The Fordham Ram

Senior Strides Into Stand-Up Scene

Abby+Govindan%2C+FCRH+%E2%80%9819%2C+is+a+former+intern+at+%E2%80%9CFull+Frontal+with+Samantha+Bee.%E2%80%9D+%28Courtesy+of+Abby+Govindan%29
Abby Govindan, FCRH ‘19, is a former intern at “Full Frontal with Samantha Bee.” (Courtesy of Abby Govindan)

Abby Govindan, FCRH ‘19, is a former intern at “Full Frontal with Samantha Bee.” (Courtesy of Abby Govindan)

Abby Govindan, FCRH ‘19, is a former intern at “Full Frontal with Samantha Bee.” (Courtesy of Abby Govindan)


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By Isha Khawaja

The creator of many of your favorite tweets may be sitting right next to you in class.

Abby Govindan, FCRH ’19, a psychology major and an intern at “Full Frontal with Samantha Bee,” is actively pursuing stand-up comedy and has recently gained 21,000 followers on Twitter.

Her most famous tweet was a phallic pun that gained 100,000 retweets and 500,000 likes. Govindan explained the tweet was based on a conversation she had with her therapist. After getting diagnosed with depression and post-traumatic stress disorder (PTSD), Govindan turned to twitter to cope with her trauma.

Overnight, publications reached out to Govindan, and she gained an estimated 13,000 Twitter followers. Young Indian girls sharing similar problems reached out to her.

Govindan received an overwhelming amount of support from Indian girls on the platform, who confided that they also suffer from PTSD from an abusive father, boyfriend or uncle. According to Govindan, this disorder is not discussed enough in the Indian community.

“Women are seen as the bane of strength in these communities,” she said.

“Showing any form of weakness is looked down upon, especially when the weakness is brought onto you from someone within this community.”

Through Twitter, Govindan created an open dialogue for young Indian girls suffering from PTSD.

Besides her comedic online presence, Govindan began to perform stand-up while studying abroad in Ireland.

After finding out her application to study abroad in Madrid was denied, Govindan was not excited to study in Ireland. “I felt like it was the Texas of Europe,” says Govindan. “I was scared I wouldn’t fit in, but I always say that Ireland is not what I wanted but what I needed.”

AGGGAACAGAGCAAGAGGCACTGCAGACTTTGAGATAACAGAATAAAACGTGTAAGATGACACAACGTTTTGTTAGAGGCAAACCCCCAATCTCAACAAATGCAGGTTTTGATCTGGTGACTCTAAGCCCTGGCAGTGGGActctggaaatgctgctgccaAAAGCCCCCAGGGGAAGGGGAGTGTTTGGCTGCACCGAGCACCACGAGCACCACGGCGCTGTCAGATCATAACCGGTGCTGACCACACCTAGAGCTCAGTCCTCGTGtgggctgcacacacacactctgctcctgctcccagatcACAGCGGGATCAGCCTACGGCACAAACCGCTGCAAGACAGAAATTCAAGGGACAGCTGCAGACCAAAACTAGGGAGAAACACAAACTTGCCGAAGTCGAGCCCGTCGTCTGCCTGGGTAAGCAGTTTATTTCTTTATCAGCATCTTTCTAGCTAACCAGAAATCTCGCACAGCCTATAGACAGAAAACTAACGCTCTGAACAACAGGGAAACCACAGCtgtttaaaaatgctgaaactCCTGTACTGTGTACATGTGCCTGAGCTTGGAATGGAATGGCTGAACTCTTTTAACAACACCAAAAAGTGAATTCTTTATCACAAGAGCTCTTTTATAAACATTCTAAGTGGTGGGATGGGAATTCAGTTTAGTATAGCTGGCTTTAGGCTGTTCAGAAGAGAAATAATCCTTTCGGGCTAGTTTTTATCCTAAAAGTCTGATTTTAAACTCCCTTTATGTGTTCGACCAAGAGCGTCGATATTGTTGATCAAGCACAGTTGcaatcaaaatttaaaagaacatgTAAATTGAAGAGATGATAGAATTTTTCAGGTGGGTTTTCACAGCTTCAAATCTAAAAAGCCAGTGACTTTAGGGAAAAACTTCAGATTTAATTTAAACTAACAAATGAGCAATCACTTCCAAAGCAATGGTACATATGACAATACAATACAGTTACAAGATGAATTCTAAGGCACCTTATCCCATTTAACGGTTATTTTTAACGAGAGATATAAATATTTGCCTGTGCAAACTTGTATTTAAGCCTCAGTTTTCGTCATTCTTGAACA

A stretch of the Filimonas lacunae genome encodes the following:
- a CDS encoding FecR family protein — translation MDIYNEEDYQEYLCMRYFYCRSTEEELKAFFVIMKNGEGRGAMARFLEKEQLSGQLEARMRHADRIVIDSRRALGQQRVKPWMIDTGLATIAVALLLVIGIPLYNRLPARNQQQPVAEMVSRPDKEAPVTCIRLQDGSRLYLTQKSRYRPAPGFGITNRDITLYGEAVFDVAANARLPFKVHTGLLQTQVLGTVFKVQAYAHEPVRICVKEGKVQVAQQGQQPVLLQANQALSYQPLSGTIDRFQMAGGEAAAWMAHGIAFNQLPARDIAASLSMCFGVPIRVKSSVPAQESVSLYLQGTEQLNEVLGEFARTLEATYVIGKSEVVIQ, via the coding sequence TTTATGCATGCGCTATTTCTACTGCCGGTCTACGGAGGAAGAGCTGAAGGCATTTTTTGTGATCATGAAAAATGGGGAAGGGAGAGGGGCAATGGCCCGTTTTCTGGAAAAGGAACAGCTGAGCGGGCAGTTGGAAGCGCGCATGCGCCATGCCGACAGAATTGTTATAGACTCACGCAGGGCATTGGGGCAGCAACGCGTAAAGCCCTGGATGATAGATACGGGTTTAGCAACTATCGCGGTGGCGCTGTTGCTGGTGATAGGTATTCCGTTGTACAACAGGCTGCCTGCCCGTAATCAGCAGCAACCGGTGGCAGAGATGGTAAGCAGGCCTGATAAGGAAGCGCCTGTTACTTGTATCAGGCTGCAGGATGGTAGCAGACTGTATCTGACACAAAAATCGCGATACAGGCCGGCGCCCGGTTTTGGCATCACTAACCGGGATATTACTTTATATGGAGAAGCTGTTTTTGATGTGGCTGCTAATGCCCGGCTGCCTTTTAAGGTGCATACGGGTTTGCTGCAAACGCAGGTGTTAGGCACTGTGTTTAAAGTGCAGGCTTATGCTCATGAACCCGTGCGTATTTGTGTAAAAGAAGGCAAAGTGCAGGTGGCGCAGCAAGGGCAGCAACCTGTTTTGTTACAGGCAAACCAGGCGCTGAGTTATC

During her time at Maynooth University, she joined the debate club and developed her stand-up comedy around the Dublin area. This would have never happened if she studied abroad in Spain. Govindan produced and hosted shows, which gave her the traction she needed when she returned to New York City in June 2017.

Govindan also bettered her stand-up comedic skills by signing up and attending weekly classes at Carolines on Broadway, a venue for stand-up comedy located in Times Square. Her interest in comedy stems from early high school. During her lunch breaks, she would listen to stand-up comedians, dreaming of one day performing.

However, she faced lots of discouragement for her dream. “My parents and everyone I knew were telling me the same thing: Indian girls don’t do comedy,” said Govindan. “Indian girls become doctors and computer engineers. No one really becomes comedians.”

However, there are a few exceptions to that notion. One of them is Aparna Nancherla.

Nancherla played Hollyhock on “BoJack Horseman,” wrote for “Late Night with Seth Meyers” and released her debut comedy album Just Putting It Out There through Tig Notaro’s Bentzen Ball Records.

In the winter of 2017, Govindan attended Nancherla’s comedy set at Fordham University. Watching Nancherla, a successful Indian women, perform stand-up “felt very much self-actualizing,” said Govindan. Watching and hysterical laughing from Indian women broke the notion that Govindan was told by the people around her so often.

“Seeing her in person shifted the signs that I had that Indian girls couldn’t do comedy,” said Govindan.

Despite the discouragement, Govindan continues to pursue comedy and hopes to live in either New York or Los Angeles if she decides to continue comedy.

Abby Govindan, FCRH ’19, is an intern at “Full Frontal with Samantha Bee.” (Courtesy of Abby Govindan)

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Senior Strides Into Stand-Up Scene